On Not Being a Yutz: Egyptian Religion

Ancient Egyptian religion: not self-explanatory.

While I have not posted on the subject recently, I continue to keep up on reading The Context of Scripture in a year. (Joseph’s got the beat covered, as usual.) Among the Egyptian canonical inscriptions, we have completed those that have a “divine focus” (cosmologies, hymns, prayers, incantations). Over the weeks, I have come to a conclusion:

A couple of years of instruction in Egyptian language notwithstanding, on the subject of ancient Egyptian religion, I am, relatively speaking, a yutz.

Nothing to be ashamed of: my schooling in the contexts of the Hebrew Bible, anchored in the West Semitic, has tended to look eastward to Mesopotamia. But, I feel the need to do some reinforcing reading (rapidly, given my time constraints).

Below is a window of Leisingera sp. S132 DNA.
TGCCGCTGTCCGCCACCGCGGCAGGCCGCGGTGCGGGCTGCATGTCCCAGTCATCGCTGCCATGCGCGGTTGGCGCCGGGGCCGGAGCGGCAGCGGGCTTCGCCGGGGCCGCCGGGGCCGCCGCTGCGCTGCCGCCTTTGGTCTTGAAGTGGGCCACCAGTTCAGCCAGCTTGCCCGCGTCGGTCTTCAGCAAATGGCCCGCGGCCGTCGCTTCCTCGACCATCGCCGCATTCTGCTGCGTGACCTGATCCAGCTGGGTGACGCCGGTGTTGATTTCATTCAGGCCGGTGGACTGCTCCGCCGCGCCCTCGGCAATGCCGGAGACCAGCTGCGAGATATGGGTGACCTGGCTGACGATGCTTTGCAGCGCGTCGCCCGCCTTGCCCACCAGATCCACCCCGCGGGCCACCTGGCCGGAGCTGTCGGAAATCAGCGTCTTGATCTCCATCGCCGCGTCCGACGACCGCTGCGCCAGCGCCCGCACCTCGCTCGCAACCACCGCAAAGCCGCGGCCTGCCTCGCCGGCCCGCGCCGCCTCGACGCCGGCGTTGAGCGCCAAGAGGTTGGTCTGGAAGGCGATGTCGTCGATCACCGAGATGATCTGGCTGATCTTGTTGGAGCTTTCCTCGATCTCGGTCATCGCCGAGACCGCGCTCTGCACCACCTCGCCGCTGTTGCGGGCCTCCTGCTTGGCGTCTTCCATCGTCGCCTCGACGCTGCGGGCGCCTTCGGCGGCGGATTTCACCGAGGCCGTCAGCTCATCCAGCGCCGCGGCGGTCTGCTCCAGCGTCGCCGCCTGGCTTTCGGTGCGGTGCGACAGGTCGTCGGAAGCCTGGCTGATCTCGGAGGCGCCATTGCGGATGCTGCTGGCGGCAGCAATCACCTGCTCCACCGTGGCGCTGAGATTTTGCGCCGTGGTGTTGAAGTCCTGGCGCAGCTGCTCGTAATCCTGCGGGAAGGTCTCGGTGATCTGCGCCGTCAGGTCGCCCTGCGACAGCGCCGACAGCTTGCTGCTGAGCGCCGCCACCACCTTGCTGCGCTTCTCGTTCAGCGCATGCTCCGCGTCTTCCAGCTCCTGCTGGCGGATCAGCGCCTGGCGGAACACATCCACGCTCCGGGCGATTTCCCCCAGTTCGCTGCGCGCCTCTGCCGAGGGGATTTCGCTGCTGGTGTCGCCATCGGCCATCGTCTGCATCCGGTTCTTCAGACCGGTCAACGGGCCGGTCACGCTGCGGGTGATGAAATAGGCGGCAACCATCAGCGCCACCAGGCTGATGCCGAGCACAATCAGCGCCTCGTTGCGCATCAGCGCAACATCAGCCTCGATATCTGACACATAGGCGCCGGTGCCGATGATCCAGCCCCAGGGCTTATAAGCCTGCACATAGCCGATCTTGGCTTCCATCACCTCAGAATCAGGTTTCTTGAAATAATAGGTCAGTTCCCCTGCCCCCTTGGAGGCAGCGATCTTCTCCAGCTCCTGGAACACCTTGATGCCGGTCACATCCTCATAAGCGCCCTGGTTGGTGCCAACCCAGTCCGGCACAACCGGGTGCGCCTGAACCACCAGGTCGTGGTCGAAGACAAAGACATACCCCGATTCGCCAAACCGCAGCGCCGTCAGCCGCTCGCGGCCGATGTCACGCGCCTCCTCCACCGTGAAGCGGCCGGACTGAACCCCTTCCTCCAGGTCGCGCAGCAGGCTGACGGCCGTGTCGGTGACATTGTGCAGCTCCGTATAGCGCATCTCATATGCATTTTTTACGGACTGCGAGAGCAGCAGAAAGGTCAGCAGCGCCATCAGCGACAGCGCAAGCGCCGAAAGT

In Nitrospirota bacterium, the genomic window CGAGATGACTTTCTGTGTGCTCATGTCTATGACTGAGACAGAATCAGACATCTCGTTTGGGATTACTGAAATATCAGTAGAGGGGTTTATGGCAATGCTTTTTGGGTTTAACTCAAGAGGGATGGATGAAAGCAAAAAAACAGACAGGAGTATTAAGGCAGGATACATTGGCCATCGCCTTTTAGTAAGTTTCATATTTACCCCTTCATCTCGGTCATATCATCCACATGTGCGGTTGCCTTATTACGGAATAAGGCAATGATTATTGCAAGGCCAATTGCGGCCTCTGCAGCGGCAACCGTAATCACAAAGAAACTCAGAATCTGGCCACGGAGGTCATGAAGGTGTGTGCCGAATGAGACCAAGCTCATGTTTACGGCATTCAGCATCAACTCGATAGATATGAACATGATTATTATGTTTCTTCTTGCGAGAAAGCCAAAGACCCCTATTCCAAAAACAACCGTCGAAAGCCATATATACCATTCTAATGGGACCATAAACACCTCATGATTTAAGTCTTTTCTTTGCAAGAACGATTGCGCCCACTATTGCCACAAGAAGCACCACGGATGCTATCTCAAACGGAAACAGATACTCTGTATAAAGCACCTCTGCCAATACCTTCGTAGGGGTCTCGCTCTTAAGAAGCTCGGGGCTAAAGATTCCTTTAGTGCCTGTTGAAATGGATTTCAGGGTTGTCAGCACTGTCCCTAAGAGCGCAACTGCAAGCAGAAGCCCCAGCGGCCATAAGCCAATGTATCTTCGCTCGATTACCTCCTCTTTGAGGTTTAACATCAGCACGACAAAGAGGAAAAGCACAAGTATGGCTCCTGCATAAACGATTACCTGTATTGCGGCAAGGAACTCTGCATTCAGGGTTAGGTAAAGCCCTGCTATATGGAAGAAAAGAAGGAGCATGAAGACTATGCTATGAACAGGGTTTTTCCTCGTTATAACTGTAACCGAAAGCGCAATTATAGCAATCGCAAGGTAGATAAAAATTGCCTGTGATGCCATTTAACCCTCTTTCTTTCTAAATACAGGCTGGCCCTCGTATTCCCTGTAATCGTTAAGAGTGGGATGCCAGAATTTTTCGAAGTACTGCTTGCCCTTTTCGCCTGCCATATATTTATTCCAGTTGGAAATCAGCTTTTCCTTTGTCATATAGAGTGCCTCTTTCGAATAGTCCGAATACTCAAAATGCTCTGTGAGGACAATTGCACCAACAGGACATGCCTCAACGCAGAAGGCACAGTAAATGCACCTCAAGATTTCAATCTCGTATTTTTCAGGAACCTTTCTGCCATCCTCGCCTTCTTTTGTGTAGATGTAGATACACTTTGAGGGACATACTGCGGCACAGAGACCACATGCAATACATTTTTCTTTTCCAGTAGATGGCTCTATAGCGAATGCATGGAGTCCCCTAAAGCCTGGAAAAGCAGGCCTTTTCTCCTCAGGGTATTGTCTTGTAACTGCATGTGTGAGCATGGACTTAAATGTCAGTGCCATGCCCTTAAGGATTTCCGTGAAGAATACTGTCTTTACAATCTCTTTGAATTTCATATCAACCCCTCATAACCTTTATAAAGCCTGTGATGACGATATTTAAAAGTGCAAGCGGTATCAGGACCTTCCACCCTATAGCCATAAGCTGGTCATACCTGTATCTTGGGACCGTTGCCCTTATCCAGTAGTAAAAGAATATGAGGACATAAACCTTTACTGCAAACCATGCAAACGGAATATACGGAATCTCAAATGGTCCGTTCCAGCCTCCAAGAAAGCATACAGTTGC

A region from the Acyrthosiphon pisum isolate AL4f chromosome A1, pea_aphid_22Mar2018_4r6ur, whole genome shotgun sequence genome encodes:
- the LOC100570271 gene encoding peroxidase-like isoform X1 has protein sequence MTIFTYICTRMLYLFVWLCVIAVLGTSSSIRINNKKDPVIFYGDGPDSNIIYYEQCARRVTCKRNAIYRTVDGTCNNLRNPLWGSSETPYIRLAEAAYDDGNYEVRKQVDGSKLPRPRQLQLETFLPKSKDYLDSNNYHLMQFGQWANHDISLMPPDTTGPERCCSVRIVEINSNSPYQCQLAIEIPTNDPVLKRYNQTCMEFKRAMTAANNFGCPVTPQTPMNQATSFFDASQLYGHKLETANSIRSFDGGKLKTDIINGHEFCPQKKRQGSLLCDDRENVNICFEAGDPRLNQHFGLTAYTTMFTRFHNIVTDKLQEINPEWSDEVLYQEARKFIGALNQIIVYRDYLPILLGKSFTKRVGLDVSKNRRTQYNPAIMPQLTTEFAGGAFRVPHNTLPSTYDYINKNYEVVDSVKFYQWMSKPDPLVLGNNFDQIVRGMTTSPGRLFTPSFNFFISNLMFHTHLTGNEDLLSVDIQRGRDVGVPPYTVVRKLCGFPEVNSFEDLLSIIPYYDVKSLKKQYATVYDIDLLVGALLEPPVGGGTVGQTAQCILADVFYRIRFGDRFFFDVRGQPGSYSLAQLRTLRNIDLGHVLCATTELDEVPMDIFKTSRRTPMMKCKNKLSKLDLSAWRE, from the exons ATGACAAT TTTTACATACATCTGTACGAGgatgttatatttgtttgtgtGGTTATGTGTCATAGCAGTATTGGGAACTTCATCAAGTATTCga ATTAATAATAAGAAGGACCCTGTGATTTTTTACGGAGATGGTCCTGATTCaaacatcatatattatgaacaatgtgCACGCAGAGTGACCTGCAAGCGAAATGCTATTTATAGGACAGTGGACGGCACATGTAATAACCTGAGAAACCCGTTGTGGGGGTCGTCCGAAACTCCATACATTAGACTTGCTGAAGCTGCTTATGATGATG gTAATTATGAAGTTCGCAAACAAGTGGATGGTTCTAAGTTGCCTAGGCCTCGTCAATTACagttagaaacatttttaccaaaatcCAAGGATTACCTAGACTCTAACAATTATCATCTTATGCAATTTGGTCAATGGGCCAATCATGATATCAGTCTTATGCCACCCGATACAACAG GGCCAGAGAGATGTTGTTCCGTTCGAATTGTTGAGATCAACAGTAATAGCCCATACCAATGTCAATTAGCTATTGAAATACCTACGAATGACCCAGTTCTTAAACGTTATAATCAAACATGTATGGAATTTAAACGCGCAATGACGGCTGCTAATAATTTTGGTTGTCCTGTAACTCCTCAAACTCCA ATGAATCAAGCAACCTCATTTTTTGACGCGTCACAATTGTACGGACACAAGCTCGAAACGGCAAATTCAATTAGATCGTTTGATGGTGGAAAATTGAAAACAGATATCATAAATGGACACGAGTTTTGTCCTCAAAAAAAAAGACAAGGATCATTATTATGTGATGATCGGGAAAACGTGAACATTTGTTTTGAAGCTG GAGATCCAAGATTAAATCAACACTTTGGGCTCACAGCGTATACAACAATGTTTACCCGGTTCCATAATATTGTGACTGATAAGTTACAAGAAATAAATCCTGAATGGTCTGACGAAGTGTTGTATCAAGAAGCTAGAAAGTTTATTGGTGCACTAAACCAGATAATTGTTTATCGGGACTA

I’ll be working the stacks for resources for a few days. Let me know if there is anything I should especially keep my eyes open for.

[On Not Being a Yutz: Egyptian Religion was written by G. Brooke Lester for Anumma.com and was originally posted on 2010/03/16. Except as noted, it is © 2010 G. Brooke Lester and licensed for re-use only under CC BY-NC-ND 3.0.]

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One Response

  1. One of my favorites is Wisdom and the Cult by Leo G. Perdue. It was his doctoral dissertation that he did at Vanderbilt under James Crenshaw and Walter Harrelson. SBL published it in their Dissertation Series (#30). While not exclusively about the Egyptian cult(s), he does spend a considerable amount of time looking looking at the cultic context of Egypt.

    This book really helped cultivate my love of Wisdom Literature, and is one my favorites.

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